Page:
To determine the inflationary effects of state deficits, one must simultaneously determine the effect of state deficits on state inflation and on overall inflation, since overall inflation is just a weighted average of inflation at the state level. Accordingly, one must specify a state model and a federal model. The state model is developed in this section, while the federal model is constructed in Appendix II.

It is assumed that capital and goods flow freely between the states. The interstate flow of capital insures that the nominal interest rate does not vary across states. Likewise, flow of goods insures the same thing about goods' prices. This implies that all states face the same real interest rate.

To derive the goods' market equilibrium condition at the state level, begin with:

[Y.sub.t] = [C.sub.t] + [I.sub.t] + [G.sub.t] + X[N.sub.t]. (1)

The value of state output is given by the sum of consumption, investment, government expenditures, and net exports.

Following Turnovsky [1985] and Kneebone [1989], consumption is specified as a positive function of disposable income and wealth and a negative function of the expected real rate of interest:

[Mathematical Expression Omitted].

By including the effect of the interest rate on consumption, one allows for the so-called credit effect.(5)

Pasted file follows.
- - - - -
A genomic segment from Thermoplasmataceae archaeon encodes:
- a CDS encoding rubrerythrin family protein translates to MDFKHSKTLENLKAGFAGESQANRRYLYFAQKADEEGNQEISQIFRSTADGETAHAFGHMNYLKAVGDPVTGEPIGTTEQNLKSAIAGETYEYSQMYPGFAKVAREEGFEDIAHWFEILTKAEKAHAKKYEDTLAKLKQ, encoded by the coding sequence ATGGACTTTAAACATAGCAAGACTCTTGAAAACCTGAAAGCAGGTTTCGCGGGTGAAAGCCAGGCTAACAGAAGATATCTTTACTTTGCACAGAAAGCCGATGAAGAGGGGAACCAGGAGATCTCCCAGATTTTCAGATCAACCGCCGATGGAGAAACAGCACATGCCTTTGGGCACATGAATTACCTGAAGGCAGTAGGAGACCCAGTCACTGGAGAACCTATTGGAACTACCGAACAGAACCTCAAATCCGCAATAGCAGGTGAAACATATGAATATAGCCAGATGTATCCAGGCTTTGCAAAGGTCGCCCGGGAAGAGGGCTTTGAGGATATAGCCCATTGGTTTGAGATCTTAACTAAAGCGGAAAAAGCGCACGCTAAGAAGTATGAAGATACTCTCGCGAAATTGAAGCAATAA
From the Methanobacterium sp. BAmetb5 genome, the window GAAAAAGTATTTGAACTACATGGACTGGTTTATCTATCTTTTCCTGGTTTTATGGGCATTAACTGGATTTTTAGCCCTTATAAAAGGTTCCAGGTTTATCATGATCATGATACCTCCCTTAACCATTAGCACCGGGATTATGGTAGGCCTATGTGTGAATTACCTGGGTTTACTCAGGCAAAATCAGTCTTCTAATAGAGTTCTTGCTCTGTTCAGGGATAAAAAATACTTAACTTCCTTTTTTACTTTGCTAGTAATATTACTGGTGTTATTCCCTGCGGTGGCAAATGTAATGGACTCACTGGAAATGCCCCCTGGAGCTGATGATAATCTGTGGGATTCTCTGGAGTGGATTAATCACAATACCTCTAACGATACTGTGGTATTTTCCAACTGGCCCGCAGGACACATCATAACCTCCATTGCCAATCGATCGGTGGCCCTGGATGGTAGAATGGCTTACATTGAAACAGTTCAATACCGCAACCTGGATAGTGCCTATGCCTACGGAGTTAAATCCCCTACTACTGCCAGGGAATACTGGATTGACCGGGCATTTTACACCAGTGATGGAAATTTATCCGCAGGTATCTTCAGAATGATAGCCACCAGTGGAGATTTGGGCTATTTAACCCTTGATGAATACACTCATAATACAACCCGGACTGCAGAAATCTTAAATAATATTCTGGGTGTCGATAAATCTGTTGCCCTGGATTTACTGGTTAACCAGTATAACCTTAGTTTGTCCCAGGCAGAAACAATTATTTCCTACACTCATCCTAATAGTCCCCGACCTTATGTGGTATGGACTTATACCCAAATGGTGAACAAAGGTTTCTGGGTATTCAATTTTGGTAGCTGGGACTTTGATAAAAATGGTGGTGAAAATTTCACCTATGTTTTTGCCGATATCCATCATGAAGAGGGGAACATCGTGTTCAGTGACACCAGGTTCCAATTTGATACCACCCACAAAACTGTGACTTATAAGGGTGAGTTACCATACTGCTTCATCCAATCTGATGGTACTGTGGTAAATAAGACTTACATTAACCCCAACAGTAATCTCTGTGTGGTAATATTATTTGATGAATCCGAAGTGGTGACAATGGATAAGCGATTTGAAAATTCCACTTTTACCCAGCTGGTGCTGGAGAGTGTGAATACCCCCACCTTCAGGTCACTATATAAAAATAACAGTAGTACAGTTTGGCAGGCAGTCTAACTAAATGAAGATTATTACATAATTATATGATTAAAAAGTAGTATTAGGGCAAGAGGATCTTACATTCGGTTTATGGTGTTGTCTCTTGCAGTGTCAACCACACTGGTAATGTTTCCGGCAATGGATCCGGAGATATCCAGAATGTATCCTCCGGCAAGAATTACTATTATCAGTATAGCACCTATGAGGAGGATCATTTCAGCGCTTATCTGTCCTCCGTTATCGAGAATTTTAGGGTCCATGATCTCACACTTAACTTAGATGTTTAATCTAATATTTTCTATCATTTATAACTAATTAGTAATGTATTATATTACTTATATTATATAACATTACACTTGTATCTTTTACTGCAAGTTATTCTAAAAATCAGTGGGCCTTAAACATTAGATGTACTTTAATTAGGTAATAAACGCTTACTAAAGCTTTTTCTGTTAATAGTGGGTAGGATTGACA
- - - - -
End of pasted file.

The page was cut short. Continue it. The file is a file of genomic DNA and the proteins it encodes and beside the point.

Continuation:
Real wealth at the state level is defined by:

[Mathematical Expression Omitted].

State wealth is determined by the proportion of the real money supply held by the state and the stock of outstanding federal and state bonds held by each state. If b = 0, the Ricardian equivalence hypothesis holds and government bonds are not perceived as net wealth. However, if 0 [less than] b [less than or equal to] 1, then bonds are perceived as net wealth.

Investment is negatively related to the expected real interest rate:

[Mathematical Expression Omitted].

Government expenditures, including interest payments, are financed by: 1) running a deficit and issuing bonds; 2) tax revenues; and 3) net transfer payments. These payments are the difference between receipts by a state government from the national government and payments to municipal governments: